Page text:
Are you visiting Chelsea, NYC this September?

This vibrant and unique district is full of fabulous fine art and great places to eat. Use the map below to find the exhibitions that are right for you and restaurants where you can relax and refresh. You Are Here is here for you.

Abstract Art

Jeremy Everett, Held Up By Columns, 2011. Courtesy Andrew Edlin Gallery.
  • 1. Lines, Forms, Substance: Joan Mellon and Sumayyah Samaha, Sep 12-Oct 09
    Carter Burden Gallery — 548 W. 28th Street
    Tues-Fri: 11-5 P: (212) 564-8405
  • 2. William LaChance: Strolling Astronomer, Sep 05-Oct 05
    Joshua Liner Gallery — 540 W. 28th Street
    Tues-Sat: 11-6 P: (212) 244-7415
  • 3. Night Vision(s), Sep 03-Oct 21
    Atlantic Gallery — 547 W. 27th Street
    Tues-Sat: 12-6; Thu: 12-8 P: (212) 219 3183
  • 4. Samuel Levi Jones: Mass Awakening , Sep 05-Oct 12
    Galerie Lelong & Co. — 528 W. 26th Street
    Tues-Sat: 10-6 P: +1 212.315.0470
  • 5. Teresa Burga , Sep 05-Oct 12
    Alexander Gray Associates — 510 W. 26th Street
    Tues-Sat: 10-6 P: +1 212 399 2636
  • 6. Kamini Avril, Sep 03-Sep 28
    Bowery Gallery — 530 W. 25th Street
    Tues-Sat: 11-6 P: 646.230.6655
  • 7. Miklos Pogany: Ancient Shadows , Sep 06-Oct 05
    Danese/Corey — 511 W. 22nd Street
    Mon-Thu: 10-6: Fri. 10-4 P: (212) 223-2227
  • 8. Marco Maggi INITIALISM (From Obscurantism to Enlightenment) , Sep 12-Nov 16
    Josée Bienvenu Gallery — 529 W. 20th Street
    Tues-Sat: 10-6 P: 212 206 7990
  • 9. Tiffany Chung: Passage of Time , Sep 12-Nov 02
    Tyler Rollins Fine Art — 529 W. 20th Street
    Mon-Fri: 10-6 P: +1 212 229 9100
  • 10. Deborah Zlotsky : Now and Later, Sep 12-Oct 19
    Kathryn Markel Fine Arts — 529 W. 20th Street
    Mon-Fri: 10-6 P: 212.366.5368
  • 11. William T. Williams: Recent Paintings , Sep 06-Nov 09
    Michael Rosenfeld Gallery — 100 Eleventh Avenue
    Tues-Sat: 10-6 P: 212.247.0082
  • 12. Sarah Dwyer Tink , Sep 12-Oct 19
    Jane Lombard Gallery — 518 W. 19th Street
    Mon-Fri: 10-5 P: 212.967.8040

Receptions

Events

Marlon Portales : The Voyeur
532 Gallery Thomas Jaeckel
532 W. 25th Street
P. +1 917 701 3338
Sep 05, 6-8

Night Vision(s)
Atlantic Gallery
547 W. 27th Street
P. (212) 219 3183
Sep 05, 5:30-8:00

Samuel Levi Jones: Mass Awakening
Galerie Lelong & Co.
528 W. 26th Street
P. +1 212.315.0470
Sep 05, 6-8

Teresa Burga
Alexander Gray Associates
510 W. 26th Street
P. +1 212 399 2636
Sep 05, 6-8

Miklos Pogany: Ancient Shadows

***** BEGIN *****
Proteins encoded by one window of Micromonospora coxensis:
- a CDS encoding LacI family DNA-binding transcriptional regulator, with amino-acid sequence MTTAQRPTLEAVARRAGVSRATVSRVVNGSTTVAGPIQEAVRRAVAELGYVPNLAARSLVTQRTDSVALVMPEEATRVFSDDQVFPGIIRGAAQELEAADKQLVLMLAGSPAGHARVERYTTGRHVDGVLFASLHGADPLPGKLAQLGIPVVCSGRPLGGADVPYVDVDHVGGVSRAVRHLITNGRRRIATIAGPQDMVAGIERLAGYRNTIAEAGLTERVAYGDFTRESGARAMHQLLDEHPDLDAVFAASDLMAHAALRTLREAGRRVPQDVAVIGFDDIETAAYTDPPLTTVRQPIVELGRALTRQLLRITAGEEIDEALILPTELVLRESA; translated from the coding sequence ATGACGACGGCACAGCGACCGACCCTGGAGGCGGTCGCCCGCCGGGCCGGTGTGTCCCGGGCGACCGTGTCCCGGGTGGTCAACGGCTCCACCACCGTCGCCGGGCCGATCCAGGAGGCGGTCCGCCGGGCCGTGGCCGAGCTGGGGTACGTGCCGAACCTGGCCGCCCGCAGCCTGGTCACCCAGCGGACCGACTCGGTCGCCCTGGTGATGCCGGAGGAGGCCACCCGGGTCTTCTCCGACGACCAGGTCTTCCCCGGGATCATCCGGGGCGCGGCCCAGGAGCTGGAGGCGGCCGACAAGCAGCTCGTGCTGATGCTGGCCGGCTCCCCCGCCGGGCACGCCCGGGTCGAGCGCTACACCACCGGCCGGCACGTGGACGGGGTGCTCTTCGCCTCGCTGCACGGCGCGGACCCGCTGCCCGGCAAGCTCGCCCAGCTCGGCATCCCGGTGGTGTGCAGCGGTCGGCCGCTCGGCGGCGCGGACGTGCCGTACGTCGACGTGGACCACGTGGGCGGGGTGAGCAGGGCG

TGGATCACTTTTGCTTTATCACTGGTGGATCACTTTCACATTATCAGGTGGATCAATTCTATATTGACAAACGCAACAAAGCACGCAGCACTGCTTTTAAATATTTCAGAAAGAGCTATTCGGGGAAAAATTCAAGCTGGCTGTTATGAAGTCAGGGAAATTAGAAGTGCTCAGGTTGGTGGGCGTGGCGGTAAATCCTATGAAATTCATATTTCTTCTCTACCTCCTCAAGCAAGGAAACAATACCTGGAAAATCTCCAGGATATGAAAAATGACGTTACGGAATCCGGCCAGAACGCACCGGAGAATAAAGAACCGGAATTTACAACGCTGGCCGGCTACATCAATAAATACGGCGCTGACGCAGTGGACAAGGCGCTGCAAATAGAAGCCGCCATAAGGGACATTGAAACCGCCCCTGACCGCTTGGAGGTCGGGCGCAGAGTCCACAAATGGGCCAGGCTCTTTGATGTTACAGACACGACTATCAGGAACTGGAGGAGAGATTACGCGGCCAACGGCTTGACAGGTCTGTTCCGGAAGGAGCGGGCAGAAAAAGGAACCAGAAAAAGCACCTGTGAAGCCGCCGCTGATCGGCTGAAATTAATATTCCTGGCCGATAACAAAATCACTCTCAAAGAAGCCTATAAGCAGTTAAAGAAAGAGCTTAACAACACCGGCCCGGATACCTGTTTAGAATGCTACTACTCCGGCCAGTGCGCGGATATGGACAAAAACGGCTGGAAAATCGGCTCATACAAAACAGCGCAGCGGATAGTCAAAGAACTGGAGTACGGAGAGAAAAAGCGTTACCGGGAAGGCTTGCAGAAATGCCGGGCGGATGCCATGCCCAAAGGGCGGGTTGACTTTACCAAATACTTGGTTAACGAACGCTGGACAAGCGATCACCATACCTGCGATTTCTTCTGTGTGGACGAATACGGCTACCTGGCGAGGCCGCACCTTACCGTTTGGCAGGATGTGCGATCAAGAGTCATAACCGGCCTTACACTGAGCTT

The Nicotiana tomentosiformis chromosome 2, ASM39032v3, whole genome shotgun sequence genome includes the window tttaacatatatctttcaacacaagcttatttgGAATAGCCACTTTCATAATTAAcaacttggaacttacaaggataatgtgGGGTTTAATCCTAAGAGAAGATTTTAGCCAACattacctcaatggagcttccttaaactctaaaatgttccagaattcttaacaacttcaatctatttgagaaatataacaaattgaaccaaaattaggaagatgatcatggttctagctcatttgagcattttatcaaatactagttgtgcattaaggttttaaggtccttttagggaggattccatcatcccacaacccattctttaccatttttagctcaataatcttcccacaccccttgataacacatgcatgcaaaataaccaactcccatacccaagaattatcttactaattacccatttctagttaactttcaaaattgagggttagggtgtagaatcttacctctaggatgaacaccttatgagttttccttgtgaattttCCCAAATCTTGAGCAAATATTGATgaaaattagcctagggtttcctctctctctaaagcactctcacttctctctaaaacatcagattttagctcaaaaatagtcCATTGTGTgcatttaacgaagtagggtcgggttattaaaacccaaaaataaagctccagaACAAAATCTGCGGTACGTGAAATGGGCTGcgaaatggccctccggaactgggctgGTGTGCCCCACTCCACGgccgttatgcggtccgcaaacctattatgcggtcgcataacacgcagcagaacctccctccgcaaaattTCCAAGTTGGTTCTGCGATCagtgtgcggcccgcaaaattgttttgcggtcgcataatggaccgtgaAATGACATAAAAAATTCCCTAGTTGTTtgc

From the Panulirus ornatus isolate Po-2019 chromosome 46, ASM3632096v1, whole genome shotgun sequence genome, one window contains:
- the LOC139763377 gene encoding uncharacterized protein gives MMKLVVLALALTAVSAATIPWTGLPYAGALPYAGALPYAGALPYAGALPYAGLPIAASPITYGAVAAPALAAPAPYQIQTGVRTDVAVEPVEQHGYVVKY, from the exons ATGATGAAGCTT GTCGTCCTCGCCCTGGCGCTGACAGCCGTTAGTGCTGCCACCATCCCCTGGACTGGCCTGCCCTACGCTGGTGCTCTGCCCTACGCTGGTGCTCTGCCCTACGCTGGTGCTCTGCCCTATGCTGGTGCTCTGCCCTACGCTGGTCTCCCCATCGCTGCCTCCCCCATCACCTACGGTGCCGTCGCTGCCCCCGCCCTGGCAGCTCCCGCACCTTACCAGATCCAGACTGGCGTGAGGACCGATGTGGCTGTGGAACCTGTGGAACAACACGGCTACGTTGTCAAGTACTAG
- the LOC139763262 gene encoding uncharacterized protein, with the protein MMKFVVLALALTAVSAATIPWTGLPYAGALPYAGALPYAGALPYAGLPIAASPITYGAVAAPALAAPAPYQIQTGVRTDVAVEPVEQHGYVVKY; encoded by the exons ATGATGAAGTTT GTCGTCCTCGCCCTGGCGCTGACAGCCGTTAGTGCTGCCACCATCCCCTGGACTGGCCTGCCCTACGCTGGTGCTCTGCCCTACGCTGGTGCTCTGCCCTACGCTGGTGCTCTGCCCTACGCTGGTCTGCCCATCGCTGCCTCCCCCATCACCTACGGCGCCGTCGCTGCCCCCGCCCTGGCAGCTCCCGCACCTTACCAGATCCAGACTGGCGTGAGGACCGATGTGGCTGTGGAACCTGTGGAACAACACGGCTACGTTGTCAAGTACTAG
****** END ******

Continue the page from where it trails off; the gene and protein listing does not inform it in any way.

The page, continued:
Danese/Corey
511 W. 22nd Street
P. (212) 223-2227
Sep 05, 6-8

Roy DeCarava : Light Break
David Zwirner
533 W. 19th Street
Sep 05, 6-8

William T. Williams: Recent Paintings
Michael Rosenfeld Gallery
100 Eleventh Avenue
P. 212.247.0082
Sep 05, 6-8

Alex Prager : Play the Wind
Lehmann Maupin
536 W. 22nd Street
P. +1 212 255 2923
Sep 05, 6-8

Sangbin IM AI/IM
Ryan Lee Gallery
515 W. 26th Street
P. 212 397 0742
Sep 05, 6-8

Jenna Gribbon: When I Looked At You The Light Changed
Fredericks & Freiser Gallery
536 W. 24th Street
P. 212 633 6555
Sep 05, 6-8

Lines, Forms, Substance: Joan Mellon and Sumayyah Samaha
Carter Burden Gallery
548 W. 28th Street
P. (212) 564-8405
Sep 12, 6-8

Christian Marclay
Paula Cooper Gallery
524 W. 26th Street
P. 212.255.1105
Sep 12, 6-8

Mikiko Hara: Kyrie
Miyako Yoshinaga
547 W. 27th Street
P. 212 268 7132
Sep 12, 6-8

Michiko Kon: Cannibal Feast
Robert Mann Gallery
525 W. 26th Street
P. +1 (212) 989-7600
Sep 12, 6-8

Erica Rosenfeld
Heller Gallery
303 10th Avenue
P. 212 - 414 - 4014
Sep 12, 6-8

Ritsue Mishima : Lumina
Luhring Augustine
531 W. 24th Street
P. 212.206.9100
Sep 12, 6-8

Marco Maggi INITIALISM (From Obscurantism to Enlightenment)
Josée Bienvenu Gallery
529 W. 20th Street
P. 212 206 7990
Sep 12, 6-8

Gary Hume: Destroyed School Paintings
Mathew Marks Gallery
522 W. 22nd Street
P. 212-243-0200
Sep 12, 6-8

Sarah Dwyer Tink
Jane Lombard Gallery
518 W. 19th Street
P. 212.967.8040
Sep 12, 6-8

Fall Equinox: A Collective Exhibition
Agora Gallery
530 W. 25th Street
P. +1-212-226-4151
Sep 19, 6-8

So & So Orchestra
Chelsea Musical Hall 407 W. 15th Street
Sep 05 8 pm
$25

Becoming Nobody: Film Premiere
The Ruben Museum of Art, 150 W. 17th Street
Sep 06 9:30 pm
$23

American Comedy Institute Show
Gotham Comedy Club, 208 W. 23rd Street
Sep 07 5 pm
$12

Comedy Classes: The Stepping Stones to Stand-Up Comedy
Gotham Comedy Club, 208 W. 23rd Street
Sep 08 12 pm
$375

The Friendship Club Presents: Sounding Smart
Main Stage, 254 W. 29th Street
Sep 08 6 pm
$7

Musical Megawatt: Kittyhawk & Warm Blooded
Main Stage, 254 W. 29th Street
Sep 10 7 pm
$7

Sharon Salzberg: Mindlfulness Meditation
The Ruben Museum of Art, 150 W. 17th Street
Sep 11 1 pm
$19

Beers: An Improvised Sitcom
UCBT Hell's Kitchen 555 W. 42nd Street
Sep 12 9 pm
$9

Sarah Jones: Sell / Buy / Date
New York Live Arts, 219 W. 19th Street
Sep 12 - Sep 21, 7:30 pm
Starts at $25

Step Right Up
Chelsea Musical Hall 407 W. 15th Street
Sep 13 7:30 pm
$22

TAD Talks
The PIT Loft, 154 29th Street
Sep 13 - Sep 27, 8 pm
$12

The Lady Jam
UCBT Hell's Kitchen 555 W. 42nd Street
Sep 17 6 pm
Free

Rubberband
The Joyce Theater, 175 Eighth Avenue
Sep 17 - Sep 22, 7:30 pm
Starts at $10

Agora Gallery Reception : Fall Equinox : A Collective Exhibition
Agora Gallery, 530 W. 25th Street
Sep 19 6 pm
Free

Rashaad Newsome: Black Magic: Five SFMOMA Prints
New York Live Arts Lobby, 219 W. 19th Street
Sep 19 6 pm
Free

The Law Firm: Law and Disorder
UCBT Hell's Kitchen 555 W. 42nd Street
Sep 20 10:30 pm
$14

Toko Telo
Chelsea Musical Hall 407 W. 15th Street
Sep 20 7 pm
$38.50

What? W/ Becca & Celenia
The PIT Loft, 154 29th Street
Sep 22 7 pm
$10

Anne Teresa De Keersmaeker/Rosas: Fase
New York Live Arts, 219 W. 19th Street
Sep 24 - Sep 28, 7:30 pm
$35

Ayodele Casel + Arturo O’Farrill
The Joyce Theater, 175 Eighth Avenue
Sep 24 - Sep 29, 7:30 pm
Starts at $10

Found: An Immersive Theatrical Experience
The Cell, 338 W. 23rd Street
Sep 25 6 pm
$25

What It's Like To Be A Bat/Whale Songs
The Pit Striker 123 E. 24th Street
Sep 25 9 pm
$10

Classically Exposed: Ji in and Wayne Weng
The Cell, 338 W. 23rd Street
Sep 27 7:30 pm
$20

Betty: Naked Soul
The Ruben Museum of Art, 150 W. 17th Street
Sep 27 7 pm
Starts at $30

Gotham's New Talent Showcase
Gotham Comedy Club, 208 W. 23rd Street
Sep 30 9:30 pm
$14

The High Line